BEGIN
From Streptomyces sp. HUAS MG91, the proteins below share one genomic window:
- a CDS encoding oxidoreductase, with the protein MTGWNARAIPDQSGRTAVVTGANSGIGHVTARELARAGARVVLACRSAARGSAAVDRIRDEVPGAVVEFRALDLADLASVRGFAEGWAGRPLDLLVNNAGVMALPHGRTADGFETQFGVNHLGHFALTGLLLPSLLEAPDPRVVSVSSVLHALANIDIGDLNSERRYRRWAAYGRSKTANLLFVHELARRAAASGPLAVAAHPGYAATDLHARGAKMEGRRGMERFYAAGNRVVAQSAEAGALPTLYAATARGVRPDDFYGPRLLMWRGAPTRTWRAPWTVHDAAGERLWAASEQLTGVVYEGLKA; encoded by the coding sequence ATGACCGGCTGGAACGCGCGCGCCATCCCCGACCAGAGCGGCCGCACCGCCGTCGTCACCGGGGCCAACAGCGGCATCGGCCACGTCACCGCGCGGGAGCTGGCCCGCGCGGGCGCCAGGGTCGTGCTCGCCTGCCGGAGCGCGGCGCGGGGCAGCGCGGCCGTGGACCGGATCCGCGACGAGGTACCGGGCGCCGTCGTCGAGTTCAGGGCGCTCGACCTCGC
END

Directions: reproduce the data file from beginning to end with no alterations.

From Streptomyces sp. HUAS MG91, the proteins below share one genomic window:
- a CDS encoding oxidoreductase, with the protein MTGWNARAIPDQSGRTAVVTGANSGIGHVTARELARAGARVVLACRSAARGSAAVDRIRDEVPGAVVEFRALDLADLASVRGFAEGWAGRPLDLLVNNAGVMALPHGRTADGFETQFGVNHLGHFALTGLLLPSLLEAPDPRVVSVSSVLHALANIDIGDLNSERRYRRWAAYGRSKTANLLFVHELARRAAASGPLAVAAHPGYAATDLHARGAKMEGRRGMERFYAAGNRVVAQSAEAGALPTLYAATARGVRPDDFYGPRLLMWRGAPTRTWRAPWTVHDAAGERLWAASEQLTGVVYEGLKA; encoded by the coding sequence ATGACCGGCTGGAACGCGCGCGCCATCCCCGACCAGAGCGGCCGCACCGCCGTCGTCACCGGGGCCAACAGCGGCATCGGCCACGTCACCGCGCGGGAGCTGGCCCGCGCGGGCGCCAGGGTCGTGCTCGCCTGCCGGAGCGCGGCGCGGGGCAGCGCGGCCGTGGACCGGATCCGCGACGAGGTACCGGGCGCCGTCGTCGAGTTCAGGGCGCTCGACCTCGC